photo of a cactus
A cactus.

Arizona’s higher elevation areas, such as the northern mountains and volcanic plateau, have a more temperate climate with some actual evergreen forests and more precipitation. This is where the Colorado River carved the Grand Canyon. It is easier to understand the topography when you realize that the canyon top is actually the edge of a large plateau 6- or 7,000 feet above sea level.

Winslow is situated on this plateau. It is a dusty western town with a 19th-century streetscape and grid. In 1881, the Santa Fe Railroad built a terminal in Winslow, and the town started to grow. In addition to the railroad, US Route 66, an east-west highway starting in Chicago, passes through Winslow and other towns on the plateau. The highway was first designated in 1926 and supported growth in the area, especially after World War ll.

As automobiles and truck transport replaced trains, railroad service to the town mostly ended by 1957. Then Route 66 was replaced by Interstate 40, bypassing the town. Events are described in a timeline published by Standing-on-the-Corner Foundation:

"Winslow’s prominence eventually faded. The town nearly disappeared after I-40 bypassed the major stops on Historic Route 66. Traffic from the Mother Road virtually evaporated overnight. One by one the Mom and Pop shops that had lit up downtown for decades began to close. For the next twenty years, Winslow remained frozen in time."

This sequence of events was depicted, sort of, in the animated Disney movie Cars. The movie is a fictional account of the history of Route 66, except that all the characters are not people but sentient cars. At one point, the talking cars stay overnight in a tepee motel based on an actual motel in neighboring Holbrook.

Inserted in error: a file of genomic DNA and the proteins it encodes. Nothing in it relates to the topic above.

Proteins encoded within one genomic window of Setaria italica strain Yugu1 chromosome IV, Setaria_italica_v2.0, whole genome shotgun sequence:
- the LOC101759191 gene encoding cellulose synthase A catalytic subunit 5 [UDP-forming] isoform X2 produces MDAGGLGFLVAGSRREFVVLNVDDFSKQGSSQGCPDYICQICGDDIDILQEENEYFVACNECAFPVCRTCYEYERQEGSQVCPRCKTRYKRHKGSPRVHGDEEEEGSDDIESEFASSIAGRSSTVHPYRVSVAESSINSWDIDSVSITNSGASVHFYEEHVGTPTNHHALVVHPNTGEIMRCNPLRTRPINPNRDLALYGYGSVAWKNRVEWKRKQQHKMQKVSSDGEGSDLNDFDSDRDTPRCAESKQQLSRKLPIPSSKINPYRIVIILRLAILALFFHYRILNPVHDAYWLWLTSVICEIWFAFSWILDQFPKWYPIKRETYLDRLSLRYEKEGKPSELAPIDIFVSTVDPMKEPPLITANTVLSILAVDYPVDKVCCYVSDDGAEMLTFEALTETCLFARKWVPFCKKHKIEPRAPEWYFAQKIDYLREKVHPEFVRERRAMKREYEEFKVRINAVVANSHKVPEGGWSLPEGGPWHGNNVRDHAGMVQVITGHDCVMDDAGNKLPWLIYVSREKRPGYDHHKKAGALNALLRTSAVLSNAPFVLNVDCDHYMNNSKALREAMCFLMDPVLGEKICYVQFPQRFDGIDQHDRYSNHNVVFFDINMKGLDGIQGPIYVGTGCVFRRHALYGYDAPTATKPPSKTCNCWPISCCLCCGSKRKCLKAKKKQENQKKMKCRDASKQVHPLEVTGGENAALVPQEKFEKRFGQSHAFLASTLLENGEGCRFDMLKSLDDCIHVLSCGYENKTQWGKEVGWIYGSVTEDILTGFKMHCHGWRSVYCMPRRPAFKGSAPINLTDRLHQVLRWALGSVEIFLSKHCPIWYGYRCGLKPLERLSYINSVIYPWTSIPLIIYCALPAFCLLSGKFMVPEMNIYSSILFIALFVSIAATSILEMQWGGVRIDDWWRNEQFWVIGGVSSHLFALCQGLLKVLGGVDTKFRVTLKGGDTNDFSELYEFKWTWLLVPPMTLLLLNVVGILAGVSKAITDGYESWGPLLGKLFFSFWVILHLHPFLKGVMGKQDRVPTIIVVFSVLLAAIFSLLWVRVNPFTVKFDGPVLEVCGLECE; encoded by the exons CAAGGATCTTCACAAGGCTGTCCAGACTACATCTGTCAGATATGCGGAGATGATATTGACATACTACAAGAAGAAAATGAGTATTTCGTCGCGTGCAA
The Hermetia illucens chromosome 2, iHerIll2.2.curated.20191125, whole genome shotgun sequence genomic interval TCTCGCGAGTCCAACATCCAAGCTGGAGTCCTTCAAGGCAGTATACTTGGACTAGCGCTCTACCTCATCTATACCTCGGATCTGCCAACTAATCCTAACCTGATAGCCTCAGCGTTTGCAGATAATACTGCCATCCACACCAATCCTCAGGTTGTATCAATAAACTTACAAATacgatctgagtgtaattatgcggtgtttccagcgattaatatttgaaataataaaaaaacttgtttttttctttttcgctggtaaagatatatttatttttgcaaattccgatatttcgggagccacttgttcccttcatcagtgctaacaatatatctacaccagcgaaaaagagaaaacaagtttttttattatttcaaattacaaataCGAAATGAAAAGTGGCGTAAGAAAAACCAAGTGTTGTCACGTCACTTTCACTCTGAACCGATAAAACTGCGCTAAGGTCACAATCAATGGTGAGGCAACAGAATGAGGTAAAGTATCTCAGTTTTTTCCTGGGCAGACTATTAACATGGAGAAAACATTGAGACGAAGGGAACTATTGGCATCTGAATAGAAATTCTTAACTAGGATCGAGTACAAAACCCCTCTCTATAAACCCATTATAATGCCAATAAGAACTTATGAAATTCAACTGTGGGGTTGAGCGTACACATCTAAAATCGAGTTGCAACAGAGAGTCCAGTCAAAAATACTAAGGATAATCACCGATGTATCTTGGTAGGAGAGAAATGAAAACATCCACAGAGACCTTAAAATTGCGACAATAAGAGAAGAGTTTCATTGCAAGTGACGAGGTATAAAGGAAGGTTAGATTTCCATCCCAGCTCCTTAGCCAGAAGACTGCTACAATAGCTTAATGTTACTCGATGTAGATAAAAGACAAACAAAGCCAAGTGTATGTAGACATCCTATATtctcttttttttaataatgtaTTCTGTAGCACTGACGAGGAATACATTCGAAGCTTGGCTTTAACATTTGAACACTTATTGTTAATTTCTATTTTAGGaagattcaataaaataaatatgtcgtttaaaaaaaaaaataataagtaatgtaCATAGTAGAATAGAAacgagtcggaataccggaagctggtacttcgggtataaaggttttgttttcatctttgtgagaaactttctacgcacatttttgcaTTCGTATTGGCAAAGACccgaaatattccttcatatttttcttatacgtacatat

photo of Wigwam Motel, Holbrook
Wigwam Motel, Holbrook.

Winslow’s return to prominence was helped by the musical group the Eagles. In 1972, the group came out with their first hit song, “Take it Easy.” The song includes the verse “standing on a corner in Winslow, Arizona,” attracting hundreds of thousands of visitors and putting the town on the national map. It is interesting to think that earlier versions of the song may have been based on Star Trek and not on romance. (As an aside, it is interesting for engineers to think everything is based on Star Trek.) An initial draft of the song may have contained the following verse:

“It’s a Gorn my lord in a flatbed ford, slowing down to take a look at me.”

This version did not make the final cut.

photo of a Gorn in a flatbed Ford
A Gorn in a flatbed Ford.

Winslow is a great place to visit. It is evocative of its western past. In Winslow, it is fun to hang out on the corner and listen to Eagles songs. Unfortunately, as we pulled away from town on a dark desert highway, my rental’s back wheel started to rub and make a peculiar noise. It was annoying, but I didn’t let the sound of it drive me crazy.